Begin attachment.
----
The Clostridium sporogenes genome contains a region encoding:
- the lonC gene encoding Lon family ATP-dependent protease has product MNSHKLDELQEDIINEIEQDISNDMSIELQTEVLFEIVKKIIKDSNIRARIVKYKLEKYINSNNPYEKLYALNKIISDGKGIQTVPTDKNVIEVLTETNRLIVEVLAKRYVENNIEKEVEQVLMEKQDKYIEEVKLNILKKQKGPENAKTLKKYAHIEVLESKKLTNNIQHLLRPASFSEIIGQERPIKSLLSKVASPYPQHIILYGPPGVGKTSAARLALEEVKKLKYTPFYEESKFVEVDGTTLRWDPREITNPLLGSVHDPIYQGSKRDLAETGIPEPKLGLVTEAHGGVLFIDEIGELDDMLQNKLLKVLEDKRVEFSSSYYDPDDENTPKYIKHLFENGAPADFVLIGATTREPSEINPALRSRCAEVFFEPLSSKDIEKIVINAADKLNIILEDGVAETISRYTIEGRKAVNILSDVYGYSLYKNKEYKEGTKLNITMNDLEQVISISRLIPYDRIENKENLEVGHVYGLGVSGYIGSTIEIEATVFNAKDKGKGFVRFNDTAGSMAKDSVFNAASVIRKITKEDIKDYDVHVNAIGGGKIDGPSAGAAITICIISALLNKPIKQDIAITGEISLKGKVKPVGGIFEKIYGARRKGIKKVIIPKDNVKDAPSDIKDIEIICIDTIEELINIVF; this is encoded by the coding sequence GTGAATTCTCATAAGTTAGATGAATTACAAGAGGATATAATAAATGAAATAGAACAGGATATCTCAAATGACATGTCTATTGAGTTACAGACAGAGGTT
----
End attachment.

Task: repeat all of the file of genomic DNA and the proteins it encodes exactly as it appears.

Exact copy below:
The Clostridium sporogenes genome contains a region encoding:
- the lonC gene encoding Lon family ATP-dependent protease has product MNSHKLDELQEDIINEIEQDISNDMSIELQTEVLFEIVKKIIKDSNIRARIVKYKLEKYINSNNPYEKLYALNKIISDGKGIQTVPTDKNVIEVLTETNRLIVEVLAKRYVENNIEKEVEQVLMEKQDKYIEEVKLNILKKQKGPENAKTLKKYAHIEVLESKKLTNNIQHLLRPASFSEIIGQERPIKSLLSKVASPYPQHIILYGPPGVGKTSAARLALEEVKKLKYTPFYEESKFVEVDGTTLRWDPREITNPLLGSVHDPIYQGSKRDLAETGIPEPKLGLVTEAHGGVLFIDEIGELDDMLQNKLLKVLEDKRVEFSSSYYDPDDENTPKYIKHLFENGAPADFVLIGATTREPSEINPALRSRCAEVFFEPLSSKDIEKIVINAADKLNIILEDGVAETISRYTIEGRKAVNILSDVYGYSLYKNKEYKEGTKLNITMNDLEQVISISRLIPYDRIENKENLEVGHVYGLGVSGYIGSTIEIEATVFNAKDKGKGFVRFNDTAGSMAKDSVFNAASVIRKITKEDIKDYDVHVNAIGGGKIDGPSAGAAITICIISALLNKPIKQDIAITGEISLKGKVKPVGGIFEKIYGARRKGIKKVIIPKDNVKDAPSDIKDIEIICIDTIEELINIVF; this is encoded by the coding sequence GTGAATTCTCATAAGTTAGATGAATTACAAGAGGATATAATAAATGAAATAGAACAGGATATCTCAAATGACATGTCTATTGAGTTACAGACAGAGGTT